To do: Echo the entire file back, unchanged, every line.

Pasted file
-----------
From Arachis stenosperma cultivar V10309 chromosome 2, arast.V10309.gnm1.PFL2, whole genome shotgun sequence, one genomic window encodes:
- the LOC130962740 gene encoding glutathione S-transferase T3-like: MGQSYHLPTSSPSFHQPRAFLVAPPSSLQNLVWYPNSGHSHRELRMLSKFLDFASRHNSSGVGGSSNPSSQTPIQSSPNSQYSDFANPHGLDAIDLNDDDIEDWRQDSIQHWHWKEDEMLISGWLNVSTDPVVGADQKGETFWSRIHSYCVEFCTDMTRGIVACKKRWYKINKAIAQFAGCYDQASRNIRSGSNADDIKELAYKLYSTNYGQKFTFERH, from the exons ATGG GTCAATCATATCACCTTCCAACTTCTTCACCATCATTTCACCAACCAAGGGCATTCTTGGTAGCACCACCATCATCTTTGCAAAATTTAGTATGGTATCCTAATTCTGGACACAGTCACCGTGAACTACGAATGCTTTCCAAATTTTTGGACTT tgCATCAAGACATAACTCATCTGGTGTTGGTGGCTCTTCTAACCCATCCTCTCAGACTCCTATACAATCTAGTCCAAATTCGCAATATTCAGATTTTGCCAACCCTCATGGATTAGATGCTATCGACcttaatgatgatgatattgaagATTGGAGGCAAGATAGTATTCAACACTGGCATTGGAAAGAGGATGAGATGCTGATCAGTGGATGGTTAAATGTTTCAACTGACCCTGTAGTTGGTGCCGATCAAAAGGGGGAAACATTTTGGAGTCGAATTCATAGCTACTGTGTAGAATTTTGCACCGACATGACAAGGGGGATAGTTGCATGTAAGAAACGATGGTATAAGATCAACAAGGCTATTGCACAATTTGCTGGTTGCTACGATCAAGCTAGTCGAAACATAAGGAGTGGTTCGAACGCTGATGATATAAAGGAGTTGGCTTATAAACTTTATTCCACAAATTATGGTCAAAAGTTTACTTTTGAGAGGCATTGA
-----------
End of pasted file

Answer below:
From Arachis stenosperma cultivar V10309 chromosome 2, arast.V10309.gnm1.PFL2, whole genome shotgun sequence, one genomic window encodes:
- the LOC130962740 gene encoding glutathione S-transferase T3-like: MGQSYHLPTSSPSFHQPRAFLVAPPSSLQNLVWYPNSGHSHRELRMLSKFLDFASRHNSSGVGGSSNPSSQTPIQSSPNSQYSDFANPHGLDAIDLNDDDIEDWRQDSIQHWHWKEDEMLISGWLNVSTDPVVGADQKGETFWSRIHSYCVEFCTDMTRGIVACKKRWYKINKAIAQFAGCYDQASRNIRSGSNADDIKELAYKLYSTNYGQKFTFERH, from the exons ATGG GTCAATCATATCACCTTCCAACTTCTTCACCATCATTTCACCAACCAAGGGCATTCTTGGTAGCACCACCATCATCTTTGCAAAATTTAGTATGGTATCCTAATTCTGGACACAGTCACCGTGAACTACGAATGCTTTCCAAATTTTTGGACTT tgCATCAAGACATAACTCATCTGGTGTTGGTGGCTCTTCTAACCCATCCTCTCAGACTCCTATACAATCTAGTCCAAATTCGCAATATTCAGATTTTGCCAACCCTCATGGATTAGATGCTATCGACcttaatgatgatgatattgaagATTGGAGGCAAGATAGTATTCAACACTGGCATTGGAAAGAGGATGAGATGCTGATCAGTGGATGGTTAAATGTTTCAACTGACCCTGTAGTTGGTGCCGATCAAAAGGGGGAAACATTTTGGAGTCGAATTCATAGCTACTGTGTAGAATTTTGCACCGACATGACAAGGGGGATAGTTGCATGTAAGAAACGATGGTATAAGATCAACAAGGCTATTGCACAATTTGCTGGTTGCTACGATCAAGCTAGTCGAAACATAAGGAGTGGTTCGAACGCTGATGATATAAAGGAGTTGGCTTATAAACTTTATTCCACAAATTATGGTCAAAAGTTTACTTTTGAGAGGCATTGA